We asked Drew Farnsworth, winner of The Great Novel Contest 2013 to share some of his thoughts on the contest. As the winner, Drew was offered his choice of a publishing contract with Columbus Press, or $1,000 cash. Here’s what he had to say:
I have written several novels since my first, written at age five – ten chapters, a page and a half double spaced. Most were bad. Like a teen doing chores, I started submitting some of the books to agents, feeling like there was very little point to the exercise. As I got better I started to get a lot of, “This is very well written but you don’t have a platform,” which is basically like saying, “I don’t know who you are, so I’m not interested.” I also got a lot of, “This is not the right book for us right now,” which means, “Never speak to me again.” I ultimately decided that those books were not worth the effort because they would never sell more than a few copies. For some reason, I never submitted any of them to a contest.
Then I wrote a little book called Graham’s Charlotte. It made me happy. It was fun to write. Before I even put pen to paper, I had the entire thing mapped out in my head from beginning to end with all of the major act breaks and story beats arrayed across the fun little character arc of a shy girl in high school. I wrote the first draft quickly, in the span of about six months while working a full time job and preparing to get married.
Then I entered it into The Great Novel Contest. I had a vague expectation that I could get into the top ten, not because I would have the best novel in terms of artistic merit, but because Graham’s Charlotte had a perfect mixture of fun, verve, silliness and surprise. It’s a page turner, not an elegiac contemplation of the inscrutable nature of human experience. It’s written at a fifth grade reading level, not in an ultimately unfulfilling prose where each line harmonizes with the finest chords I could pluck from a heartstring.
Graham’s Charlotte won the contest. I was a little surprised, honestly, given the strength of the other finalists, many of whom were published authors with impressive resumes. There was definitely a sense of validation upon getting that email (and incidentally a cake), that told me that I won.
I wasn’t just a guy who’d sold a couple of short stories anymore. I’d won a novel contest. That was the moment when I realized that I was a professional writer. Instead of being an artist who could simply write words with the vague supposition that someone someday might want to read them, I suddenly had a responsibility to sell books.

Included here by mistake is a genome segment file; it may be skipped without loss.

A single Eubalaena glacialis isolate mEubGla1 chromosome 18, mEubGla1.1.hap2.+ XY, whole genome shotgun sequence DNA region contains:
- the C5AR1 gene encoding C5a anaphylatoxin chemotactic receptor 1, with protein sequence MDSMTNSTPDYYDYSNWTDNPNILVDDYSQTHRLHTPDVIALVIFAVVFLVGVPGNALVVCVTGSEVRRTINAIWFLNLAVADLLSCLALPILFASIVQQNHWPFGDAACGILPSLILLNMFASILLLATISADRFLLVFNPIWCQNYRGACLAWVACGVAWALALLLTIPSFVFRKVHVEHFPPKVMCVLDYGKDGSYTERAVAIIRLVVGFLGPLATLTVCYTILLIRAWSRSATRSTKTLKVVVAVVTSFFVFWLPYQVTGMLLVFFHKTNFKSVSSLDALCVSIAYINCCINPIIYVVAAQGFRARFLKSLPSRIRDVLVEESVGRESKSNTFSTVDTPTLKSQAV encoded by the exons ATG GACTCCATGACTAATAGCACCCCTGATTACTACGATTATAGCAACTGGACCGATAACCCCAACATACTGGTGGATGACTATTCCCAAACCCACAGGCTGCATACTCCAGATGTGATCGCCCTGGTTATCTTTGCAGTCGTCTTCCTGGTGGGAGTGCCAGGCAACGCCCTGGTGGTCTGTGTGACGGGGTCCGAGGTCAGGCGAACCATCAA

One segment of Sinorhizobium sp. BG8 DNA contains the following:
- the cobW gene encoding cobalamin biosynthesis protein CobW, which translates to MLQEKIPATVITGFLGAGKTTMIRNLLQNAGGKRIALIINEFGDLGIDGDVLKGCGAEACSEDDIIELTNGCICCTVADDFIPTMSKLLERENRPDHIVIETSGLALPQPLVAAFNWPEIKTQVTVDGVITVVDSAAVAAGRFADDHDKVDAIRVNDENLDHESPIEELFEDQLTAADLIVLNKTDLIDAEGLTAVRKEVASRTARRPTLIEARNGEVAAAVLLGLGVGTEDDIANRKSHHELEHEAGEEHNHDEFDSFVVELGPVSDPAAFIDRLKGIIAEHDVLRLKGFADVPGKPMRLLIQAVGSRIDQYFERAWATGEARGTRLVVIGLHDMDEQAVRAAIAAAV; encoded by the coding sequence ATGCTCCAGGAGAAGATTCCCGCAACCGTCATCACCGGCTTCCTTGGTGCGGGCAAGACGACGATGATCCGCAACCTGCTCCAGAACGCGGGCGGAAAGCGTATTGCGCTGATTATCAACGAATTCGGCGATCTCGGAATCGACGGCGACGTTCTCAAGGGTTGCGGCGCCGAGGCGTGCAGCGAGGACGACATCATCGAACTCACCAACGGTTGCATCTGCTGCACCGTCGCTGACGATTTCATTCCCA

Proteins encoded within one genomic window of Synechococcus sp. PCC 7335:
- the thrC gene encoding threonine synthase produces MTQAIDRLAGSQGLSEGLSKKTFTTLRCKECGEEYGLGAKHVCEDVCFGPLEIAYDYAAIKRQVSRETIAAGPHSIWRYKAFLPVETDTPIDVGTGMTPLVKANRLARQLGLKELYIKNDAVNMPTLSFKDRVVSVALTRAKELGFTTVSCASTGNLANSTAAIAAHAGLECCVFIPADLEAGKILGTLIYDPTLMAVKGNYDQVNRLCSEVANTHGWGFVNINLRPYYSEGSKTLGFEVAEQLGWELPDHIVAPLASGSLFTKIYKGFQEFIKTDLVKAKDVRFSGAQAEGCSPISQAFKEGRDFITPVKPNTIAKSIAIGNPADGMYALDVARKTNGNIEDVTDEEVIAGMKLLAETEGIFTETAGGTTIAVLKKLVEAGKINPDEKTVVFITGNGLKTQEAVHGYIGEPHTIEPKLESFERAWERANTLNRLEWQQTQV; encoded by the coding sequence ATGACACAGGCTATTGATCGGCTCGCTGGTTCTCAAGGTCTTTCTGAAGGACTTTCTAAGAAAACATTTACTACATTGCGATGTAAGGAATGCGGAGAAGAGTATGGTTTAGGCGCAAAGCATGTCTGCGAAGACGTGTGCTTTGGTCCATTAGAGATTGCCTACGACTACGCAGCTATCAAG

So I decided to do just that. After some negotiation, I took the deal with Columbus Press. That was sort of a gamble on my part. The $1,000 prize is $1,000 today. A publishing contract with a small to mid-range publisher is a piece of paper. So I started to look into the industry a little bit more, started to understand more about how books are published, how long it takes to get them to market, how little time even big publishers put into a book. I decided that my best bet for a first novel was to work with Columbus Press where I would get some individual attention and where my book could become one of the flagship series in their repertoire.
And I’m here, almost a year later, with Graham’s Charlotte due out in the Spring. And it’s a good book. It has been edited and re-edited and made much better for the process. We’re putting together actual marketing for the book, not just the unstructured press releases that accompany many first novels. I’m getting real attention and significant investment in the property. Basically, we’re publishing the book that I’ve wanted to put out for years. I have the support that I’ve wanted for years. I’m working on the sequel. This contest has made a big difference for me. It’s not a world changer, but it’s a pretty big deal.
Drew Farnsworth is the winner of the The Great Novel Contest2013. His book, Graham’s Charlotte is due out in April from Columbus Press. It is the first book in the Mads Riley Series of Young Adult Novels. He’s also the co-writer of the popular online book, Capitol Offense, which can be viewed online for free, a chapter at a time, at CapitolOffenseBook.com. Drew was a contributor to the Forum Theater Production of A Greater Depression, which was recently performed in Washington DC.
Thank you Drew for sharing your experience. This year, the winner of The Great Novel Contest (more info here) will also be awarded his or her choice of $1,000 or a publishing contract with Columbus Press. This contest will be judged by NYC literary agent Terra Chalberg.